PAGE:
I awoke this morning to the sound of the plastic surgeon saying my name. It was 7am.
We chatted about how I was feeling (fine) and how the night had been (good). She dismissed yesterday’s fainting episode – “it’s really common” – then examined her artwork and declared it “perfect” in terms of the medical procedure having been a success.
The reason it’s checked so often initially is that there can be problems with the blood supply in the first 48 hours. If this happens, you need to go straight back to theatre. In extreme cases, the “flap” they’ve transferred from the tummy and reattached in the chest area can die and the procedure fails.
At seven this morning, I was just 40 hours out of surgery. If it’s looking this good at this stage, says the surgeon, “we shouldn’t have any problems”.
So it’s gone well in a medical sense. Perfect in an aesthetic sense would mean the reconstruction was identical to the original. It’s pretty darn close, I would say. I’m amazed, as are the nurses who do the checking – a couple have said it’s the best they’ve seen.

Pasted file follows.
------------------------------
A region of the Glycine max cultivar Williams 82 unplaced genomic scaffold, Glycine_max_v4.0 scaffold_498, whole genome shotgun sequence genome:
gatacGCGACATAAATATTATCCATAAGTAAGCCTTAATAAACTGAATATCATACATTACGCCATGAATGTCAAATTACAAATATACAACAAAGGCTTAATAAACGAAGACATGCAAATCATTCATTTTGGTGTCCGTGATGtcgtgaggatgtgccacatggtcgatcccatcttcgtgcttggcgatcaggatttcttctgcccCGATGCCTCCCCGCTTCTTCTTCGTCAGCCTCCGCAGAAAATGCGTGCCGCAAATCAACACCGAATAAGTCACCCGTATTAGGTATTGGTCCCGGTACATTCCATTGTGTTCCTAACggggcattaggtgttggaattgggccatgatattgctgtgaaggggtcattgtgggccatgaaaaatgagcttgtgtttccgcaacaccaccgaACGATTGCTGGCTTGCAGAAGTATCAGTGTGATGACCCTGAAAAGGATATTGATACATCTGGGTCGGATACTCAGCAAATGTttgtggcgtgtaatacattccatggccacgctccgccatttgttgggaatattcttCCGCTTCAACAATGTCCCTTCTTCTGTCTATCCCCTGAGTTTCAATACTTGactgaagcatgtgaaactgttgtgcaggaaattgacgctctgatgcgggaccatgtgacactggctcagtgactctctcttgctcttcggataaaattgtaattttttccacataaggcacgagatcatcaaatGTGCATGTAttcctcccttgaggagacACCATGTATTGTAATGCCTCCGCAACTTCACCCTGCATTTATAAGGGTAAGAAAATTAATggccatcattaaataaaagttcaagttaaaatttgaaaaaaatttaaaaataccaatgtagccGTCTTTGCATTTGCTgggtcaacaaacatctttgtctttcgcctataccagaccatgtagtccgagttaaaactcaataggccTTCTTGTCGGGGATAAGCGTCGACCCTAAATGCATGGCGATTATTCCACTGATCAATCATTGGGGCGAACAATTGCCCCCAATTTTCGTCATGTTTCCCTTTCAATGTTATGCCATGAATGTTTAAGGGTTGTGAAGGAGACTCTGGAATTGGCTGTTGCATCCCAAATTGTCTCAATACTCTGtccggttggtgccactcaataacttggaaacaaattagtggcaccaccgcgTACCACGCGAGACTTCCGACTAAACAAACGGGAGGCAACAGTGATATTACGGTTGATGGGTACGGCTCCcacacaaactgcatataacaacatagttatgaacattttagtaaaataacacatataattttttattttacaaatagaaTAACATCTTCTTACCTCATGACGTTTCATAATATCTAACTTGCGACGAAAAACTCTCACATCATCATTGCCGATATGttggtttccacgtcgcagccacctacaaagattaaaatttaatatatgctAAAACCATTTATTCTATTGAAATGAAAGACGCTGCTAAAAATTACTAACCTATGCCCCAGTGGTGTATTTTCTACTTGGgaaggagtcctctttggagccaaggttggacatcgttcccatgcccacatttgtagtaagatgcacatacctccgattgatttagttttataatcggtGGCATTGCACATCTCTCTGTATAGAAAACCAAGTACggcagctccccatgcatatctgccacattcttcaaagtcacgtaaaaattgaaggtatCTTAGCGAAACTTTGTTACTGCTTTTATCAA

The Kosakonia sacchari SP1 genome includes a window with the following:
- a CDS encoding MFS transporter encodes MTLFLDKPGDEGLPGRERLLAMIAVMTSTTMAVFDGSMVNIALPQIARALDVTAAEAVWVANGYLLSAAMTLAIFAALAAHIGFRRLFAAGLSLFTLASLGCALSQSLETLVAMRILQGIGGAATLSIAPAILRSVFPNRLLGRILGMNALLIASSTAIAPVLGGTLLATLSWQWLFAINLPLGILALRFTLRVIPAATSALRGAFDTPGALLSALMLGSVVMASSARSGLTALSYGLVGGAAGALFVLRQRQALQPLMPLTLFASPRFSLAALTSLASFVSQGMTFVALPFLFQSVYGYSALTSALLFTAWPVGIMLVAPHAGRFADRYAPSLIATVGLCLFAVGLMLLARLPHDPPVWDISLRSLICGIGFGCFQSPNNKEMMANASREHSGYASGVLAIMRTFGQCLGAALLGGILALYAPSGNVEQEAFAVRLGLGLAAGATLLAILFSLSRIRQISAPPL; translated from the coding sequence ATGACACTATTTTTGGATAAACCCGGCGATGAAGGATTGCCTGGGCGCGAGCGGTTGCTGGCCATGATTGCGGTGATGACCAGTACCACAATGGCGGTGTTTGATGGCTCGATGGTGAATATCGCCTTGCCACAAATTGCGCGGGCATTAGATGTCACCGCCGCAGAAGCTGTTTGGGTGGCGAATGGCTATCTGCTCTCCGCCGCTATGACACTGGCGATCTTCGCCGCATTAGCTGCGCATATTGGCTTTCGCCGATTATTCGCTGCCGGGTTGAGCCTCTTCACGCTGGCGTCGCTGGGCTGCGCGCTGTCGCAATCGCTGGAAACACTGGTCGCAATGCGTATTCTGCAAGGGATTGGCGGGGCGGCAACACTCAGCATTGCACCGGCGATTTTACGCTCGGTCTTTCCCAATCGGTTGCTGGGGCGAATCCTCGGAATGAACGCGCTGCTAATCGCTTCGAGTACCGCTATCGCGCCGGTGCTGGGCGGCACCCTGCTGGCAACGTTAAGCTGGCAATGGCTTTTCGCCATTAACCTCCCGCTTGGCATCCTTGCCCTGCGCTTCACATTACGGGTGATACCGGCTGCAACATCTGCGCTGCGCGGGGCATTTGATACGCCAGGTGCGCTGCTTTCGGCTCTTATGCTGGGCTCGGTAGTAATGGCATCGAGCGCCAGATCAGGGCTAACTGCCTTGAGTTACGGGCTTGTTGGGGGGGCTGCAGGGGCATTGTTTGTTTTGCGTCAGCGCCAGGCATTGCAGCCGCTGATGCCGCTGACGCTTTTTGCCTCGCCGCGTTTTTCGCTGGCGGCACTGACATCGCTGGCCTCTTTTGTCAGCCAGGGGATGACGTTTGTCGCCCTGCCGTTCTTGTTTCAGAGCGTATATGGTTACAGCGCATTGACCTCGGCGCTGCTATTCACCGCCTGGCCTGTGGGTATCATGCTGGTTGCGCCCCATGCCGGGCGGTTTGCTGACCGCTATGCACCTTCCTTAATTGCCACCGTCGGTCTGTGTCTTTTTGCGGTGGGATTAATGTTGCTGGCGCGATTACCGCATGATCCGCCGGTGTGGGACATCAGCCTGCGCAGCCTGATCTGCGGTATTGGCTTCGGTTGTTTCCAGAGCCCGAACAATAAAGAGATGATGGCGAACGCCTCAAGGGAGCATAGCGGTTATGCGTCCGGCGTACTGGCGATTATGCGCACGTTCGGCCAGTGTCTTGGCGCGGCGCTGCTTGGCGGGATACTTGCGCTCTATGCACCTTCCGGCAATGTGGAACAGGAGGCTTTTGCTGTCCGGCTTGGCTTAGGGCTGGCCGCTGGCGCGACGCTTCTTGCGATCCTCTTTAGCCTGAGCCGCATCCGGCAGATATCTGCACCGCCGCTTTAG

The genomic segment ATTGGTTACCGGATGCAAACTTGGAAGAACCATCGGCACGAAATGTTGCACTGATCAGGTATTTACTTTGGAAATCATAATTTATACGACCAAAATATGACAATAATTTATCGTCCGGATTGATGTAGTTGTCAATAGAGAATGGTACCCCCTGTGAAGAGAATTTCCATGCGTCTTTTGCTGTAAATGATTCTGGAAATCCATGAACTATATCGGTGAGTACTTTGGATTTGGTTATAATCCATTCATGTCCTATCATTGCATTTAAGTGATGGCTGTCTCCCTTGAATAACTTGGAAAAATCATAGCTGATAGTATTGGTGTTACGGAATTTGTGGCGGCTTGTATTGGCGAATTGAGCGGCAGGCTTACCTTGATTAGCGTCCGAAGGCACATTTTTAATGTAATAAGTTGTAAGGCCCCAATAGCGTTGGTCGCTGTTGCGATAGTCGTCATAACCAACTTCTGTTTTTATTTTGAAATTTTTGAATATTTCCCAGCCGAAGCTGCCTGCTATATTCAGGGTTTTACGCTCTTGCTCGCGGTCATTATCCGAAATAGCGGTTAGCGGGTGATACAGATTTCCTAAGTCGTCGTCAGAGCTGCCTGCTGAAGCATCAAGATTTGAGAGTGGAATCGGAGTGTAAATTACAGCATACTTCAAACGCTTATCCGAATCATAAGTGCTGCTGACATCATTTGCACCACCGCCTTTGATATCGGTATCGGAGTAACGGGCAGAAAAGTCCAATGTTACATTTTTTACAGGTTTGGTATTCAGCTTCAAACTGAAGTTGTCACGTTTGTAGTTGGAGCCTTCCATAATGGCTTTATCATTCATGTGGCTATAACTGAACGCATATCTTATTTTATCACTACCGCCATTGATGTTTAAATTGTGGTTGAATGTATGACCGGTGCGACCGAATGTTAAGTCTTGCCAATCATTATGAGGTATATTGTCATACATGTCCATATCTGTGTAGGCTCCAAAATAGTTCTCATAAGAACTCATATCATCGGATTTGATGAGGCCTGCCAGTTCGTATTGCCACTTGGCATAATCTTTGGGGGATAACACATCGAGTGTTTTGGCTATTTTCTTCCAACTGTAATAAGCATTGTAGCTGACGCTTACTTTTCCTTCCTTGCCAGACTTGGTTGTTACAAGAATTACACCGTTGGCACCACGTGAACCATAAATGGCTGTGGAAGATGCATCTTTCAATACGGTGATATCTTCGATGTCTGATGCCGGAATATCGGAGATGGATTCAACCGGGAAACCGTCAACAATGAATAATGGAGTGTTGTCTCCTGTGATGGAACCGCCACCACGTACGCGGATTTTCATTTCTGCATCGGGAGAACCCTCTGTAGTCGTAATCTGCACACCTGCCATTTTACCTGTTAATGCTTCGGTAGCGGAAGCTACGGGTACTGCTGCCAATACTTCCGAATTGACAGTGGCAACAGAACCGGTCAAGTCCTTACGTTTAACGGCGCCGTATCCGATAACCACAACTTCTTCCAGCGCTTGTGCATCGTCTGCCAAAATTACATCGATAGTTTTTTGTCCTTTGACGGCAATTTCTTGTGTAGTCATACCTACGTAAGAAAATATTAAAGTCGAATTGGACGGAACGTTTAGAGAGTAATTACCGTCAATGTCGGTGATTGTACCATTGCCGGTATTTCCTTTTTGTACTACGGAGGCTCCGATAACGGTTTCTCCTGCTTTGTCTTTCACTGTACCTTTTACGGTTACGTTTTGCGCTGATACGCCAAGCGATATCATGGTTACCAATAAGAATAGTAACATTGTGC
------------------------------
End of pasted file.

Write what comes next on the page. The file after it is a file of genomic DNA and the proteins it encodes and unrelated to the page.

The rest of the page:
The lovely boob is one thing. The hip-to-hip scar is another. “You look like someone’s tried to cut you in half,” jokes one of the nurses.
The consultant gets down to business with the on-duty nurse. It seems I have a busy day ahead. I’ve to get out of bed and spend time sitting in the chair. Two of the four drains are to be taken out today and the urinary catheter should come out tonight. The loo is only about eight steps away from the bed but I fear that tonight when I have to go, each step is going to seem like a mile.
I’m envisaging lots of effort, sweat and perhaps some tears today as part of my “remobilisation”. It has to be done. Wish me luck.